Iowa congressman wants to block $20 Tubman
WASHINGTON — An Iowa congressman this week proposed legislation that would have blocked Harriet Tubman from replacing President Andrew Jackson on the $20 bill, but it won’t get a vote after a committee determined it wasn’t in compliance with House rules.
Republican Rep. Steve King introduced an amendment to bar the Treasury Department from spending any funds to redesign paper money or coin currency.
The amendment would have nullified the Treasury Department’s plans to replace the current image of Jackson on the $20 bill with a portrait of Tubman, one of the most prominent abolitionists for her work in the Underground Railroad during the Civil War. She will become the first black woman ever to appear on a U.S. banknote.
Speaking to CNN at the Capitol on Wednesday, King said Tubman’s accomplishments didn’t measure up to the seventh president.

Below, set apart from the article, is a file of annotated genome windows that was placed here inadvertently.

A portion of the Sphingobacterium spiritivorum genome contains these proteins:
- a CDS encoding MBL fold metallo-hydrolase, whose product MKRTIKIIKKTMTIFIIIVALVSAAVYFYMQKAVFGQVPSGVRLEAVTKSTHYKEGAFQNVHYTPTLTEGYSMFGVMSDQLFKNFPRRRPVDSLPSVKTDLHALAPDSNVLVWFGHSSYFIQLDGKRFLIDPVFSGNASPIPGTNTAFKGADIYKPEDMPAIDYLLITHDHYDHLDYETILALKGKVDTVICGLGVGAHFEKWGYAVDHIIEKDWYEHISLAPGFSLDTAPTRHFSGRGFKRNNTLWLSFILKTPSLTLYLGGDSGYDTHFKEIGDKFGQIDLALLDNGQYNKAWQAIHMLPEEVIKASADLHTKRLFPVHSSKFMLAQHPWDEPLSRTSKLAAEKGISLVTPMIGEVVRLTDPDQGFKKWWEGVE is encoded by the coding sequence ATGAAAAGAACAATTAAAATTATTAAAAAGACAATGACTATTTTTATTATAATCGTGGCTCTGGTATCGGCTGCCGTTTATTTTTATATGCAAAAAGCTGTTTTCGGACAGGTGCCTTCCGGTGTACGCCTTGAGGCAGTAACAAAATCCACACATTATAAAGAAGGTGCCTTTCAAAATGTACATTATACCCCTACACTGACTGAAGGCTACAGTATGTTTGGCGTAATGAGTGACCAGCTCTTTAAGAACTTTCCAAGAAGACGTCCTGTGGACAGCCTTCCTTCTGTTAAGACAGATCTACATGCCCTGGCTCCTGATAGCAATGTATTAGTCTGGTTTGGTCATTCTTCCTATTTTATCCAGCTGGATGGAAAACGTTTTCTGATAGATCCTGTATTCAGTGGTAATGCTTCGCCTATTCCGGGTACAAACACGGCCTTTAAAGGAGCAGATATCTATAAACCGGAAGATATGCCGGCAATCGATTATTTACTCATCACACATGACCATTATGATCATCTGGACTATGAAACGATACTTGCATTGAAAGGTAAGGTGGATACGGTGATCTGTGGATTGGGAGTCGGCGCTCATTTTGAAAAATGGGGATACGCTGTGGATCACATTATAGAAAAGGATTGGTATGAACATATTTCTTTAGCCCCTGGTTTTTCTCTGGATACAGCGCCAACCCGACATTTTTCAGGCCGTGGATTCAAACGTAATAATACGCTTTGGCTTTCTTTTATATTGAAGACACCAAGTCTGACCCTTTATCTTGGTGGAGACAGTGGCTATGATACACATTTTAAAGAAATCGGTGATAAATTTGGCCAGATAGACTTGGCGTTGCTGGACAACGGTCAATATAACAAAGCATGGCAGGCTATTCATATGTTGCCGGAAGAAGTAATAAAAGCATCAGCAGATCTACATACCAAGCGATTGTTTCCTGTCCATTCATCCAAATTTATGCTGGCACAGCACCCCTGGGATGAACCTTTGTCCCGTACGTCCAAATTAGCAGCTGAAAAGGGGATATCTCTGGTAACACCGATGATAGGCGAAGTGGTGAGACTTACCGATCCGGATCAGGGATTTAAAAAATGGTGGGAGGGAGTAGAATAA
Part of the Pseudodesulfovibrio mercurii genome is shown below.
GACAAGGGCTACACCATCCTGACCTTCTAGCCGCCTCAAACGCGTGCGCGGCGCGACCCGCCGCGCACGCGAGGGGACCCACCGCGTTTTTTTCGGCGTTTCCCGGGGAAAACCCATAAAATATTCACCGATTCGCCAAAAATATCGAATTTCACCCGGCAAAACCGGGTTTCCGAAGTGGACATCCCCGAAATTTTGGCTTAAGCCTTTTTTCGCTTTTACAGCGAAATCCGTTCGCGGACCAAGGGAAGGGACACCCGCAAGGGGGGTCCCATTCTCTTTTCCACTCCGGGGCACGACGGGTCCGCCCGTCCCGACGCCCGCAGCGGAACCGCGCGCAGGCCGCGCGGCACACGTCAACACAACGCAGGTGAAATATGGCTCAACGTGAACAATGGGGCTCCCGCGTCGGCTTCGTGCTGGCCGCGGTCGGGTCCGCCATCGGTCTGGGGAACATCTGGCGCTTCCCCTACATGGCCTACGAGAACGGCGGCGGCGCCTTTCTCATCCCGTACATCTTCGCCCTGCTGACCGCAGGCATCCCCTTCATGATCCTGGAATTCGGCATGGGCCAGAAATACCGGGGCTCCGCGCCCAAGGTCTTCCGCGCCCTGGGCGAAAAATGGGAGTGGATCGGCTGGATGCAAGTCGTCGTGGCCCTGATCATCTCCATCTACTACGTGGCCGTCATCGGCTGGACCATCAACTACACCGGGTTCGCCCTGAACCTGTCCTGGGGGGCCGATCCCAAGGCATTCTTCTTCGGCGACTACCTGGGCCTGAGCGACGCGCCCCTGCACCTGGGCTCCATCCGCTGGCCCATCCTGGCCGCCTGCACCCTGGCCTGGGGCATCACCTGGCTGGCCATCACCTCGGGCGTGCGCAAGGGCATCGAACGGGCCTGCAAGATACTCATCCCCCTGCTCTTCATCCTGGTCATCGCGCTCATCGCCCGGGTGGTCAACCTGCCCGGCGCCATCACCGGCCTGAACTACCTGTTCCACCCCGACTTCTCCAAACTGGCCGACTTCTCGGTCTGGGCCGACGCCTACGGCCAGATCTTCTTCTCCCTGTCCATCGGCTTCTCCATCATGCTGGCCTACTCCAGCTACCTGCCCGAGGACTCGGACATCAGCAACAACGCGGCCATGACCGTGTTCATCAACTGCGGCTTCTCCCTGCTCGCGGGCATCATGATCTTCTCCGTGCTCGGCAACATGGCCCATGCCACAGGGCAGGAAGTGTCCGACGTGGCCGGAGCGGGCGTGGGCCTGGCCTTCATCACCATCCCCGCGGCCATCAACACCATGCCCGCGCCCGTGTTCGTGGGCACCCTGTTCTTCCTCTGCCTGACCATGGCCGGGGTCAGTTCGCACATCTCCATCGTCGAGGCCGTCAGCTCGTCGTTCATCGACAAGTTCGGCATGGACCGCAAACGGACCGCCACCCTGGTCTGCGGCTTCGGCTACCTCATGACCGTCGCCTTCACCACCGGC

“As much as she did, she didn’t change the course of history,” King said.
But King’s amendment to block Tubman from the bill won’t get a vote in the House.
The House Rules Committee determined Tuesday evening that the amendment had a point of order, meaning it was not in compliance with House rules. The committee will not be taking up the amendment, averting a potentially contentious vote.
Iowa Democratic Party Chair Andy McGuire hit King’s amendment as an attention-grabbing stunt.
“For King, a Congressman who has based his entire career on hate speech and xenophobic policies, to accuse President Obama of dividing the country is the definition of hypocrisy. The truth is Rep. King is more interested in grabbing headlines than in improving the quality of life for Iowans in the 4th district,” McGuire said in a statement.
According to The Huffington Post, which first reported the story, the Iowa Republican was hoping to attach his legislation to another bill that will authorize the Treasury Department’s funding.
The Treasury Department announced in April that it would switch out Jackson for Tubman on the $20 bill.
CNN’s Tom LoBianco contributed to this report.
By Daniella Diaz and Betsy Klein